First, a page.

There are also a few medical conditions commonly associated with RLS, mainly chronic diseases like diabetes or kidney failure. Specific medications may also exacerbate symptoms for some patients, such as: certain antidepressants, anti-nausea medication, antipsychotic drugs, and some antihistamines. Women in the last trimester of pregnancy also report RLS symptoms, though these tend to resolve shortly after giving birth.

RLS Diagnosis

There is no specialized test for diagnosing RLS. Your doctor will assess the description of your symptoms, focusing on: the frequency and severity of the symptoms, when your symptoms are activated, whether motion or pressure relieves the sensations, if the symptoms subside in the early morning, and the affect these symptoms have on your quality of sleep.

Your doctor may also request a family history to determine if there is a genetic factor at play, and may perform sleep testing such as a polysomnography to observe your sleep patterns.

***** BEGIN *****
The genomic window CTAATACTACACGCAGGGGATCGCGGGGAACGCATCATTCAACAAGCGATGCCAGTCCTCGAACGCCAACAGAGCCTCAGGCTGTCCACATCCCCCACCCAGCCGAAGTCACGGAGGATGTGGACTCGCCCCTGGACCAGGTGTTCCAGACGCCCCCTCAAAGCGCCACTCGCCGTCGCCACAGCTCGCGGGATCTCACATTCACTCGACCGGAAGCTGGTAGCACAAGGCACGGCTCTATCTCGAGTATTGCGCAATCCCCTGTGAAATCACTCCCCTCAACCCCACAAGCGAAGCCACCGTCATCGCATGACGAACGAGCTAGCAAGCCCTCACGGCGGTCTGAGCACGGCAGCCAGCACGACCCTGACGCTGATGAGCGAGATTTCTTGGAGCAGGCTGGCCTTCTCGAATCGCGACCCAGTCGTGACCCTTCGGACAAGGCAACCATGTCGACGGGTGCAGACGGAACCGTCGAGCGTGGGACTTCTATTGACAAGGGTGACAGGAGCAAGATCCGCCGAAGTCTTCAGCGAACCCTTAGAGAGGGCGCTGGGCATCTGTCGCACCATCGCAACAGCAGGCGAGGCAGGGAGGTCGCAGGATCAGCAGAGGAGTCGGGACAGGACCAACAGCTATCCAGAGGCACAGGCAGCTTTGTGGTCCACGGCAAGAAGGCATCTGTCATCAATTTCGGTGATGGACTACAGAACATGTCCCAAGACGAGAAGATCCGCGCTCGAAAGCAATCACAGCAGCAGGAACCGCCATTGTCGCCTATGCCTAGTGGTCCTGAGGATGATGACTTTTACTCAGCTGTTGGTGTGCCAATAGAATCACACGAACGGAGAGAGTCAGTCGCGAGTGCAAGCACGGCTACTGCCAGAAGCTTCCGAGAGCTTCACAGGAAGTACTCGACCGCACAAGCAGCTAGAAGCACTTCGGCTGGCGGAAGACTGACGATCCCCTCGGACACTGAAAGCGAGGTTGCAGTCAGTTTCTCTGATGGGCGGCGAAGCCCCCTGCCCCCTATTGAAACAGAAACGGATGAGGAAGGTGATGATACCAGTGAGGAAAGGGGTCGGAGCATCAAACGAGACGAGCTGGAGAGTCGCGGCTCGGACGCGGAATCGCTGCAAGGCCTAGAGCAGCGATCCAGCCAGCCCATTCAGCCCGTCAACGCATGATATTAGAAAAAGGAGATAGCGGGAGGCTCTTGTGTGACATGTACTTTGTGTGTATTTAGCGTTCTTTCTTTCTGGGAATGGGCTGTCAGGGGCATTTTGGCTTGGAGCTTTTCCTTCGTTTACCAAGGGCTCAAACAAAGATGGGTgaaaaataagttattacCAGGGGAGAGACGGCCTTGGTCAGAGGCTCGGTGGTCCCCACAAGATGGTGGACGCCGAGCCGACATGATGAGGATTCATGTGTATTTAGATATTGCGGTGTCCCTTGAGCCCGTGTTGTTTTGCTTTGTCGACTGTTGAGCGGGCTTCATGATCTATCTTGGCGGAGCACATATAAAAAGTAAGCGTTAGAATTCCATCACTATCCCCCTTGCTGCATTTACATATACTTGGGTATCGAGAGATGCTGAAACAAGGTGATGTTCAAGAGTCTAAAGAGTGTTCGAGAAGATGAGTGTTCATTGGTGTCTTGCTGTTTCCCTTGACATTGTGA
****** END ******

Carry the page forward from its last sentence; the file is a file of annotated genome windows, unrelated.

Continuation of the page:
RLS Treatment

Since the cause remains unknown, there is no treatment that can cure primary RLS. However, secondary RLS caused by an underlying medication condition should resolve once the primary disease is treated.

Dopamine treatments have proven successful in relieving the symptoms of RLS, again indicating a disorder in the brain’s dopamine pathways. Dopamine agonists activate these dopamine receptors in the brain, and are usually the first medication prescribed to treat RLS patients. Likewise, dopaminergic drugs increase the dopamine levels in the brain, and are effective but not recommended for daily use.

Other medications may be prescribed to help you cope with the symptoms of RLS, such as sedatives to aid in sleep and painkillers to alleviate unpleasant sensations.

RLS Relief with Dr. Shukla

For restless legs syndrome relief and a return to restful sleep, schedule a consultation with esteemed sleep specialist Dr. Mayank Shukla today. For more questions about sleep health and hygiene, contact the caring staff at the Asthma Allergy Sleep Center of New York.